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LSU Today Flagship Faculty

Neila Donovan

Neila Donovan

Assistant Professor
Department of Communication Sciences and Disorders
College of Humanities & Social Sciences

Director of the Communication Outcomes Research Laboratory
Director of Community Outreach, LSU Life Course and Aging Center
Research Affiliate, Department of Veterans Affairs Brain Rehabilitation Research Center, Gainesville, Fla.

What was your previous position and where?

Before coming to LSU, I completed a two-year post-doctoral training program in the Veterans Administration Rehabilitation Outcomes Research Center and the University of Florida Rehabilitation Science Program in Gainesville, Fla. I worked with Craig Velozo, Ph.D., in designing and implementing computer adaptive measures of functional cognition for stroke and traumatic brain injury using item response methodologies.

What brought you to LSU?

I chose to come to LSU for three equally important reasons. First, I felt the resources LSU was putting toward attainment of the 2010 Flagship Agenda would support me toward becoming an independent researcher. Second, I immediately felt at home in the Department of Communication Sciences and Disorders, and sensed that I could accomplish both my research and teaching aims in cooperation with such a dynamic group of colleagues. Last, I knew I would be able to affiliate with the LSU Life Course and Aging Centerís multidisciplinary research faculty immediately, and could begin my research agenda rather than having to spend a lot of time trying to connect with like-minded colleagues.

What is your research interest?

My research interests lie in trying to create new treatments for communication disorders of people who have had strokes, traumatic brain injury, neurodegenerative diseases like Parkinsonís disease, and dementia. My treatments are designed to help people better participate in their daily life roles and improve their quality of life. I also design assessments that measure changes in the areas I am interested in. Right now, thanks to a grant from the Louisiana Board of Regents, I am developing a short assessment called the Communicative Effectiveness Survey, or CES, which will be used to identify older people who might be at risk for losing their independence because of changes in communication abilities, and for people with Parkinsonís disease. This is a shameless plug, but I am still looking for older participants with and without Parkinsonís disease to participate in the study.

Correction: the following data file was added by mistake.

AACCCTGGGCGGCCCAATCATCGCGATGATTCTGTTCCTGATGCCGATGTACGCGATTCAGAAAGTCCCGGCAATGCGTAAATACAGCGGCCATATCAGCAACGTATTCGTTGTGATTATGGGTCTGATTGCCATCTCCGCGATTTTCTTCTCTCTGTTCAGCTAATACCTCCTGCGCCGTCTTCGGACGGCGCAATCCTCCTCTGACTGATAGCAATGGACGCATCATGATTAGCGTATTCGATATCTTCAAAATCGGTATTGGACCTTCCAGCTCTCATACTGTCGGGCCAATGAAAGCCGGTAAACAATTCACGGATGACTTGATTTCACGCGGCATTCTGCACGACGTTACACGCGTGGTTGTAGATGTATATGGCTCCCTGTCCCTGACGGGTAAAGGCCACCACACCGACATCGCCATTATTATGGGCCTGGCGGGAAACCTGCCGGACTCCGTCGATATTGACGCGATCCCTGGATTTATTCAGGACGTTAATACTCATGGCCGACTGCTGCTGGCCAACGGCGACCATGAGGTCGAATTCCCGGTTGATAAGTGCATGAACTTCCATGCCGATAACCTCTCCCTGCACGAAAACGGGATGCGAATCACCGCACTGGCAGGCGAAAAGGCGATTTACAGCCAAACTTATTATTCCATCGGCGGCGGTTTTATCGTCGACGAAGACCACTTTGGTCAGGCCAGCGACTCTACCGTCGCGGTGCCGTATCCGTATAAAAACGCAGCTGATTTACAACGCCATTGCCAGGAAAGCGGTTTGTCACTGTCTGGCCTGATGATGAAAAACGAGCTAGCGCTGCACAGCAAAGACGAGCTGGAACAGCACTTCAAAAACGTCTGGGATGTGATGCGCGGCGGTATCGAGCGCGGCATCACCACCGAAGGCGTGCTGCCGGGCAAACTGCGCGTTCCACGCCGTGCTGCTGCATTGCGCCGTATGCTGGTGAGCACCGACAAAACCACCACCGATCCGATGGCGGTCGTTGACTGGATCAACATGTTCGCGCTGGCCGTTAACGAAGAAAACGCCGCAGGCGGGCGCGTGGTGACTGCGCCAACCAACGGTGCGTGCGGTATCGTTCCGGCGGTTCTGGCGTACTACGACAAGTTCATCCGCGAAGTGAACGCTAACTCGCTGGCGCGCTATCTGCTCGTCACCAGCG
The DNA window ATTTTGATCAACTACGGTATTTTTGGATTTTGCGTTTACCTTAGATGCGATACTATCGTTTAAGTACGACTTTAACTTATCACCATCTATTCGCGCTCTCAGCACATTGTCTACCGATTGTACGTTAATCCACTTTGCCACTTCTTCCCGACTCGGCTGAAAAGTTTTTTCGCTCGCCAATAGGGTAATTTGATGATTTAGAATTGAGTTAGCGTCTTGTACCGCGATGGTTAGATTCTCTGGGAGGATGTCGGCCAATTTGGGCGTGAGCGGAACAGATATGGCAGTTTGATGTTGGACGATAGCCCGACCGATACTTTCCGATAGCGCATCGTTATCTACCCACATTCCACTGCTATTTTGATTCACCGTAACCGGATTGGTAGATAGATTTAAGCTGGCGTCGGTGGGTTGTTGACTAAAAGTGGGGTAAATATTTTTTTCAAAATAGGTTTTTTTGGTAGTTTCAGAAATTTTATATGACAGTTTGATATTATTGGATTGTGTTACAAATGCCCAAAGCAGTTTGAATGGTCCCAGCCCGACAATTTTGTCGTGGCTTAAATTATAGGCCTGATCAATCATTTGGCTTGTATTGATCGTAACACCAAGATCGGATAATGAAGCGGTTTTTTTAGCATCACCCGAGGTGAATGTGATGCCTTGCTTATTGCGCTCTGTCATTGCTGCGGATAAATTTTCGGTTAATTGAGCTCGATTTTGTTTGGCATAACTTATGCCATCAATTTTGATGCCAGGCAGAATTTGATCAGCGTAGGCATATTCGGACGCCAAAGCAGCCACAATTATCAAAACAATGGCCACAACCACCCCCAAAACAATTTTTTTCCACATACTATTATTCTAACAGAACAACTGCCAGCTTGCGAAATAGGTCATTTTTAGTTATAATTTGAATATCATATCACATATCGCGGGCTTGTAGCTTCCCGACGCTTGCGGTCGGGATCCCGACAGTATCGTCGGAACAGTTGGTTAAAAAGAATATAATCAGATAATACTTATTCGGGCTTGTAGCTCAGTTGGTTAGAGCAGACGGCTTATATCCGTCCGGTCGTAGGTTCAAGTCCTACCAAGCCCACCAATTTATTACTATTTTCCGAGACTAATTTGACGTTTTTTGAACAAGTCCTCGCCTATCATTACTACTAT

What do you hope to accomplish at LSU?

During my career at LSU I hope to become an independent resesearcher, and to teach and train outstanding young men and women to be outstanding speech-language pathologists who can serve children and adults with state-of-the-art knowledge and compassion.

What do you enjoy most about LSU?

I enjoy the intellectual environment I have been able to create here at LSU, be it within my departmental colleagues, the multidisciplinary colleagues in the Life Course and Aging Center, or my own monthly writing group made up of colleagues from various LSU colleges who all boarded the flagship around 2007. Second, of course, I enjoy my students. They are bright and highly motivated, so teaching is a joy. Could I be an LSU employee if I didnít mention how much I enjoy SEC sports?

What are your major accomplishments?

I feel as though I am too new to have major accomplishments in my career, but I think that I am proudest of two things. First, I have been competitively funded throughout my academic preparation and academic career. My current funding comes from the Louisiana Board of Regents Grant and the NIH National Institute of Deafness and Communication Disorders. Second, I am part of a department that has graduated approximately 100 masterís level speech-language pathologists who are now gainfully employed throughout Louisiana and the U.S.


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